Oh, and take a nice break somewhere... You need to detoxify. Take good care of yourself from here onwards...


Thanks tru. Thank you for reading through my previous posts. Ive had so many bad experiences in this lab. Being ostracised just because i am not chinese (singapore is dominantly chinese). Being given insufficient guidance and everything else. Will soldier on and make this decision eventhougb my parents want me to have an open talk with my professor because they dont want me to quit just yet

Thread: Quitting PhD

posted
02-Jun-18, 00:28
edited about 2 minutes later
by iwan
Avatar for iwan
posted about 2 months ago
Im getting very anxious over the entire thing. Today is saturday, and on monday i will be telling my advisor of my decision to quit. It will seem like its a sudden decision from me as i am good at keeping my problems under wraps (poker face). But the truth is i am overwhelmed and am no longer enjoying my work.

And it may anger my prof as my project is something that i came up with. That is nobody in the lab has the expertise to carry out my set of experiments. Thus continuing on the project after my withdrawal will be a hard thing to do.

Has anyone here gone through the process of quitting a graduate program before? How did you do it?

Thread: PhD stipend repayment

posted
31-May-18, 12:00
by iwan
Avatar for iwan
posted about 3 months ago
Im left wondering for my case as well. I wrote in an enquiry to the school regarding this same issue and here is their reply,

''if the student voluntarily withdraws, the student is required to pay the total enoluments up to the total amount received. Unless for special reasons such as health, family, financial etc'

this sounds very vague. and im curious to know how the school will go about chasing the stipend money as stipend is not technically a bond.

Thread: Worse case scenario: Fail PhD

posted
16-Mar-18, 04:31
by iwan
Avatar for iwan
posted about 5 months ago
Hi guys

hope you are all doing well.

I am 1.5 years into my PhD and just recently passed my QE confirming my candidacy. But I would like to know in terms of worst case scenario, what happens if someone fails a PhD? Like the exam at the end of the 4 years. I am under a scholarship. What will happen if somehow i have nothing significant to show after 4 years and during the oral defense, i failed it? Will they 'force' me into extending my stay until i get a phd or in other case will they just fail to award me a degree? For the latter, if that happens do i need to repay back the stipend i have been receiving?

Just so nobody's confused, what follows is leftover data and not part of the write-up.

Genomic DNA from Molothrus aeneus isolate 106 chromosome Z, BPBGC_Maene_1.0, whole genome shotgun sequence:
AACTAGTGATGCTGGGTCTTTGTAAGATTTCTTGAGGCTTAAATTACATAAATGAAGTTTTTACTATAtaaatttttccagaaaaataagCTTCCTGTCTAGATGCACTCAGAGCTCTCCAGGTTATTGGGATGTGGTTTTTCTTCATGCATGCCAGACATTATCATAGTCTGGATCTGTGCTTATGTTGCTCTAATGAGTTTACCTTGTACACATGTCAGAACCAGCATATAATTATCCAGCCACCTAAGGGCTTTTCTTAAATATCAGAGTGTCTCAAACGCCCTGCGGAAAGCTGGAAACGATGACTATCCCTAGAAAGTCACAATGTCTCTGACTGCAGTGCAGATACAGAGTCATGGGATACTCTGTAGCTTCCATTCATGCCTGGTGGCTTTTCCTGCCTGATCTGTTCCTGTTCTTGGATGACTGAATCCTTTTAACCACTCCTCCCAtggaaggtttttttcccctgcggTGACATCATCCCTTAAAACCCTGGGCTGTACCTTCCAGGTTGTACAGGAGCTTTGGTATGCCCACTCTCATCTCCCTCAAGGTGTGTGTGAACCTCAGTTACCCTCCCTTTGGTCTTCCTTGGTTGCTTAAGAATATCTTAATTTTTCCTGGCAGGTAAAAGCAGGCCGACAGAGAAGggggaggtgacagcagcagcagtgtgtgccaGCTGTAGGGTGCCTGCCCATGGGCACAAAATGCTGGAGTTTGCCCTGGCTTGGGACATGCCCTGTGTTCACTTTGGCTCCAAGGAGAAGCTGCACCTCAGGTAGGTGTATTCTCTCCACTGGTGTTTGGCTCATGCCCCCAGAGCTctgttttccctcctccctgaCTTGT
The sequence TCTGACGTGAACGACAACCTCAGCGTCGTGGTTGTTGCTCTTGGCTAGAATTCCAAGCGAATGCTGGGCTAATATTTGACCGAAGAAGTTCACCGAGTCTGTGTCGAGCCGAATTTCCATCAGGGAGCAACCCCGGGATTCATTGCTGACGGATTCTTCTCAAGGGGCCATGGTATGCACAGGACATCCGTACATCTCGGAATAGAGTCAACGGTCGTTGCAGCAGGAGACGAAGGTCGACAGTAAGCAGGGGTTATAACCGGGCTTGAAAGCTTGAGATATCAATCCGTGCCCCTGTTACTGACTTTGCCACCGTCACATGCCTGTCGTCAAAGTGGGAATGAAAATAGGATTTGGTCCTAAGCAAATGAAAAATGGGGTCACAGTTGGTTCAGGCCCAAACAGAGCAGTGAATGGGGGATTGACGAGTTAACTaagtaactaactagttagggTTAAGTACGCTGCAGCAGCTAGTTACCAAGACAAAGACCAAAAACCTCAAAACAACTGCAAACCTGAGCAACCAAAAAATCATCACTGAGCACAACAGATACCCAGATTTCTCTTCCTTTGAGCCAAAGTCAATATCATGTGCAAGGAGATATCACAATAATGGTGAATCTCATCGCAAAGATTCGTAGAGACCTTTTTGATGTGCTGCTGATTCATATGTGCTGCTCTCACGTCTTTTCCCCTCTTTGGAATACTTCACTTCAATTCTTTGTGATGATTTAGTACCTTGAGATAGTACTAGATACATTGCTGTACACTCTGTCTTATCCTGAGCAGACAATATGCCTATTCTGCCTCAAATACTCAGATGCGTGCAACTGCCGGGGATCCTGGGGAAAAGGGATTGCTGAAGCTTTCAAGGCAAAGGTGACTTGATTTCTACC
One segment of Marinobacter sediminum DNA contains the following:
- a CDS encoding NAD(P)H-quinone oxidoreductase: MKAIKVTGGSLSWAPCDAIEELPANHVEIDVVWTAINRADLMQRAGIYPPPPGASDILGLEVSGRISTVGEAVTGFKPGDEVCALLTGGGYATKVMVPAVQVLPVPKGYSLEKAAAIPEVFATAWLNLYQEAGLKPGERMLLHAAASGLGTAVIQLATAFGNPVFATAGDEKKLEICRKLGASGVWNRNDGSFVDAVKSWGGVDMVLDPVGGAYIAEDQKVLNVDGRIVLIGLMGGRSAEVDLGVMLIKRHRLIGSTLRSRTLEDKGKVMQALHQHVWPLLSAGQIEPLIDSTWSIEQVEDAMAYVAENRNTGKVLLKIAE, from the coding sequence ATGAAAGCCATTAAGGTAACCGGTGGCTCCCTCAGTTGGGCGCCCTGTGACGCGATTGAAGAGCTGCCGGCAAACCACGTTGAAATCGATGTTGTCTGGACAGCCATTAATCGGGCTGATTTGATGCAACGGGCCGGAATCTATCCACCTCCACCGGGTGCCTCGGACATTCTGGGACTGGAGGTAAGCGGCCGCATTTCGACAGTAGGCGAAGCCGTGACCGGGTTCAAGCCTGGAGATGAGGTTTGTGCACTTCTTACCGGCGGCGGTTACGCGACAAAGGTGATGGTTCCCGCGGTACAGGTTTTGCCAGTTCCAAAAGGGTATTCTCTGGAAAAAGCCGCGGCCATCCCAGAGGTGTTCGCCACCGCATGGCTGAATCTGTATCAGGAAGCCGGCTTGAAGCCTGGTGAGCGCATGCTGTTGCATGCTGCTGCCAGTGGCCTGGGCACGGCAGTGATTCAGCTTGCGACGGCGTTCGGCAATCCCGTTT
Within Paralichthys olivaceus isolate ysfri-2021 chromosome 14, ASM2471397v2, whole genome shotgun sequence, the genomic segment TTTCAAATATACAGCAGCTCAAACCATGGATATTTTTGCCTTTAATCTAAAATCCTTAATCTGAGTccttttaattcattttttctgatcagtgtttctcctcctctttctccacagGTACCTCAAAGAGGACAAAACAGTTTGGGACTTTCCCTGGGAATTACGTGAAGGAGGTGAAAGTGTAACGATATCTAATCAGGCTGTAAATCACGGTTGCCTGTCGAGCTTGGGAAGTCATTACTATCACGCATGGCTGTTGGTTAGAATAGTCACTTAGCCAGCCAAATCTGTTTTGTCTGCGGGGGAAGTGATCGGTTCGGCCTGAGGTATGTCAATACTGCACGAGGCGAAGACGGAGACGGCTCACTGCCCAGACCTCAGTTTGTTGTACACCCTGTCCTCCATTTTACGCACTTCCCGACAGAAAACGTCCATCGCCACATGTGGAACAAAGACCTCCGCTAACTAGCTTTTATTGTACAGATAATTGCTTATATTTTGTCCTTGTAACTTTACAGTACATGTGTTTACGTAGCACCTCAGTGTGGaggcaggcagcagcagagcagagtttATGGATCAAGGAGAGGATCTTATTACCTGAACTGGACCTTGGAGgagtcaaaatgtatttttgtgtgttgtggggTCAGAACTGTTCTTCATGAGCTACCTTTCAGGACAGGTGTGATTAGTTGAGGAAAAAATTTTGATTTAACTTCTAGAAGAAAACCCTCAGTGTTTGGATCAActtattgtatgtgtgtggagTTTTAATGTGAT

Thread: Supervisor annoyed with me wanting to discuss future experiments

posted
24-Dec-17, 10:02
by iwan
Avatar for iwan
posted about 8 months ago
Quote From tru:
Hi, iwan,

Your posts on this website has mainly been on your PhD supervisor and lab environment. You have repeatedly questioned whether the supervisor, project, lab environment were worth you staying on.

Are you still with the same supervisor? I think you have to make a choice and accept the style of your supervisor, which may be less friendly (and maybe even less knowledgeable in your area) than you desire. This is especially since you have decided to continue on with her. Your pattern of constantly questioning whether relationships are healthy/ project is working will only cause you worry and can't be good for your mental health for the entire length of your PhD. Accept and focus on your results and future data rather than whether she likes / dislikes you.

Good luck.


I like your advise. Thats a fresh perspective. I will try this. Merry xmas to you!

Thread: Supervisor annoyed with me wanting to discuss future experiments

posted
24-Dec-17, 07:18
by iwan
Avatar for iwan
posted about 8 months ago
hi i am feeling kind of down. Recently i requested a discussion with my supervisor on future investigations with regards to my project. She gave sound advise (basically a green light) on my first proposal but when i shifted the discussion to a second one, she gave out a huge sigh which is something you would hear from someone annoyed at you.

Then she started questioning me on my choice of method for the second proposal, before shooting it down as something that is not very useful - with a harsh tone. This despite the fact that she does not know anything about this method (its a very well established method published in papers, and used by many researchers in my institute). Am i over-interpreting this or is the relation with advisor not very healthy?